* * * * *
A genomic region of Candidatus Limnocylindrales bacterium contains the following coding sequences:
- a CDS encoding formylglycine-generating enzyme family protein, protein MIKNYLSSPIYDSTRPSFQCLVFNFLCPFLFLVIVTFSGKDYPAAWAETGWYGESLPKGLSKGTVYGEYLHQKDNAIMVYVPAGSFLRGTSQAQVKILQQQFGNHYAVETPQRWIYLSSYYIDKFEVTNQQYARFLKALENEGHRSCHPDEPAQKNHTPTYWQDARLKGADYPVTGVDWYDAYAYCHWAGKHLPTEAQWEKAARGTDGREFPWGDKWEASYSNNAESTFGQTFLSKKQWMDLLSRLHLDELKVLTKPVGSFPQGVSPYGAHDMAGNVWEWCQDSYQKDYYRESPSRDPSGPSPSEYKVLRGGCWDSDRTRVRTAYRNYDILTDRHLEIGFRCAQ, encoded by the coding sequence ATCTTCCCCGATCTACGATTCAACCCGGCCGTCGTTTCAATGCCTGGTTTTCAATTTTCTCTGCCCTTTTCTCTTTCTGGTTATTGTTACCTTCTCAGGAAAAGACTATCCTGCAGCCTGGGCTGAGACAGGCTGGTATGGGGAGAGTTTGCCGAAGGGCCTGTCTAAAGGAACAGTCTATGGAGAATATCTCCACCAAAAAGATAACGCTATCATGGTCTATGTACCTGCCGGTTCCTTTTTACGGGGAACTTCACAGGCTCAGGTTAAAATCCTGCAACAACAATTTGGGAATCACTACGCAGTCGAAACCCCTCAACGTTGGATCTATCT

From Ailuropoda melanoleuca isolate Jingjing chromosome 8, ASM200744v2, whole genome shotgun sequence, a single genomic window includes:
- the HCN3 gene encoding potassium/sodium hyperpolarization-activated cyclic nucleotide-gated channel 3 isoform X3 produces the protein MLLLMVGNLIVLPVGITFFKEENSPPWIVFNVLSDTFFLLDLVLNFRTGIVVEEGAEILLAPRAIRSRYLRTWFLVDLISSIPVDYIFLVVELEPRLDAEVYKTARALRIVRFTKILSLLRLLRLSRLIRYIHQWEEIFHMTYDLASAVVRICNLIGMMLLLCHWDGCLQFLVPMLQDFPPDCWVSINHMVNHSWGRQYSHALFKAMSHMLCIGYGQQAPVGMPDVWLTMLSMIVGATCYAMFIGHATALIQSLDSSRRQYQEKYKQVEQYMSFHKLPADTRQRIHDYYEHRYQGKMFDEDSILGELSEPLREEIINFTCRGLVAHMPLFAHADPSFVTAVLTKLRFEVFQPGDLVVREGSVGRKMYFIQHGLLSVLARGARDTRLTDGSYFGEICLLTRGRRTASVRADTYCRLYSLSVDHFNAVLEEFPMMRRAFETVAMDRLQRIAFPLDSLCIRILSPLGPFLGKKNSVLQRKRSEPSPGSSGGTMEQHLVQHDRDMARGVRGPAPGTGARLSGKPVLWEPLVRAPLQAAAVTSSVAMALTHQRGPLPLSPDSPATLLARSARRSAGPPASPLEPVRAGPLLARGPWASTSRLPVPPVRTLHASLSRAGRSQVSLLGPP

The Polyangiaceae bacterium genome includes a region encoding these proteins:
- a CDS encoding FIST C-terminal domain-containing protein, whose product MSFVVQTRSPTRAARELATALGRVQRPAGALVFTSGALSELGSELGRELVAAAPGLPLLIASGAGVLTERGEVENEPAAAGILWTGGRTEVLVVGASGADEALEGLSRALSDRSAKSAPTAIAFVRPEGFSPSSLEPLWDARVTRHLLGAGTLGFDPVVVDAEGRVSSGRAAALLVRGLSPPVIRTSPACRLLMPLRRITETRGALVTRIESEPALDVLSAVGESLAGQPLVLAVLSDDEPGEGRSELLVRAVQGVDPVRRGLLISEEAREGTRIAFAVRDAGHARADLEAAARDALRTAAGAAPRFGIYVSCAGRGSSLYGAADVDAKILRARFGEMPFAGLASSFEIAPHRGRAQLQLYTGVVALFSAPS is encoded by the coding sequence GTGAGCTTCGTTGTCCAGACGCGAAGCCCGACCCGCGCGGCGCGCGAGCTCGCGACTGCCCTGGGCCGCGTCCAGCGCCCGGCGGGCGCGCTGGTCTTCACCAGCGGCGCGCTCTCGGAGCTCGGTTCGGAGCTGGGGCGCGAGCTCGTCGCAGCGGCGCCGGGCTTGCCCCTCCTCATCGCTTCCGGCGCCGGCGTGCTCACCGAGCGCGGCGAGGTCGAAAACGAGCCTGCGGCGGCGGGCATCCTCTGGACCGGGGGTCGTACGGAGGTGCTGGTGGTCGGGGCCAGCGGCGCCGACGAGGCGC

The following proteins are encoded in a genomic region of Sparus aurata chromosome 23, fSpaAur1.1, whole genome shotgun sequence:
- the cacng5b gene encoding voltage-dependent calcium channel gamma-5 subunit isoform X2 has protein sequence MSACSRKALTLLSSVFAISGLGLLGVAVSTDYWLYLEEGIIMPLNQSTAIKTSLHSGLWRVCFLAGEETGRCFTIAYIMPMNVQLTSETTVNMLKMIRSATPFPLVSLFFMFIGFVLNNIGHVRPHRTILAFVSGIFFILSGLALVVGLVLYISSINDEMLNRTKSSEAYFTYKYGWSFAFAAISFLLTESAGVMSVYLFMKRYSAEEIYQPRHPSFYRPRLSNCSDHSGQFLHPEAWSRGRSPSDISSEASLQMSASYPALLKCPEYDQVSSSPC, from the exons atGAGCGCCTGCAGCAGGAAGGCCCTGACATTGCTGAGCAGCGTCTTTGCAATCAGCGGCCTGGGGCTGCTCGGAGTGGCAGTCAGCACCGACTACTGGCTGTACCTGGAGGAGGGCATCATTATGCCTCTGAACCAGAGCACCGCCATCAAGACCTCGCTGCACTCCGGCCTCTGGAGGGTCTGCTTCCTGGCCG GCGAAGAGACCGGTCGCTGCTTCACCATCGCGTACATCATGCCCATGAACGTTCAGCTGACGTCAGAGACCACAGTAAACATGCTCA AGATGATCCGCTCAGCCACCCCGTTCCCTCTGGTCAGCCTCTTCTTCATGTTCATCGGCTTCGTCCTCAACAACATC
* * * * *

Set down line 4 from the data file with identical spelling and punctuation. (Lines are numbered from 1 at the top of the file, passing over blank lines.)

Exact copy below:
- the HCN3 gene encoding potassium/sodium hyperpolarization-activated cyclic nucleotide-gated channel 3 isoform X3 produces the protein MLLLMVGNLIVLPVGITFFKEENSPPWIVFNVLSDTFFLLDLVLNFRTGIVVEEGAEILLAPRAIRSRYLRTWFLVDLISSIPVDYIFLVVELEPRLDAEVYKTARALRIVRFTKILSLLRLLRLSRLIRYIHQWEEIFHMTYDLASAVVRICNLIGMMLLLCHWDGCLQFLVPMLQDFPPDCWVSINHMVNHSWGRQYSHALFKAMSHMLCIGYGQQAPVGMPDVWLTMLSMIVGATCYAMFIGHATALIQSLDSSRRQYQEKYKQVEQYMSFHKLPADTRQRIHDYYEHRYQGKMFDEDSILGELSEPLREEIINFTCRGLVAHMPLFAHADPSFVTAVLTKLRFEVFQPGDLVVREGSVGRKMYFIQHGLLSVLARGARDTRLTDGSYFGEICLLTRGRRTASVRADTYCRLYSLSVDHFNAVLEEFPMMRRAFETVAMDRLQRIAFPLDSLCIRILSPLGPFLGKKNSVLQRKRSEPSPGSSGGTMEQHLVQHDRDMARGVRGPAPGTGARLSGKPVLWEPLVRAPLQAAAVTSSVAMALTHQRGPLPLSPDSPATLLARSARRSAGPPASPLEPVRAGPLLARGPWASTSRLPVPPVRTLHASLSRAGRSQVSLLGPP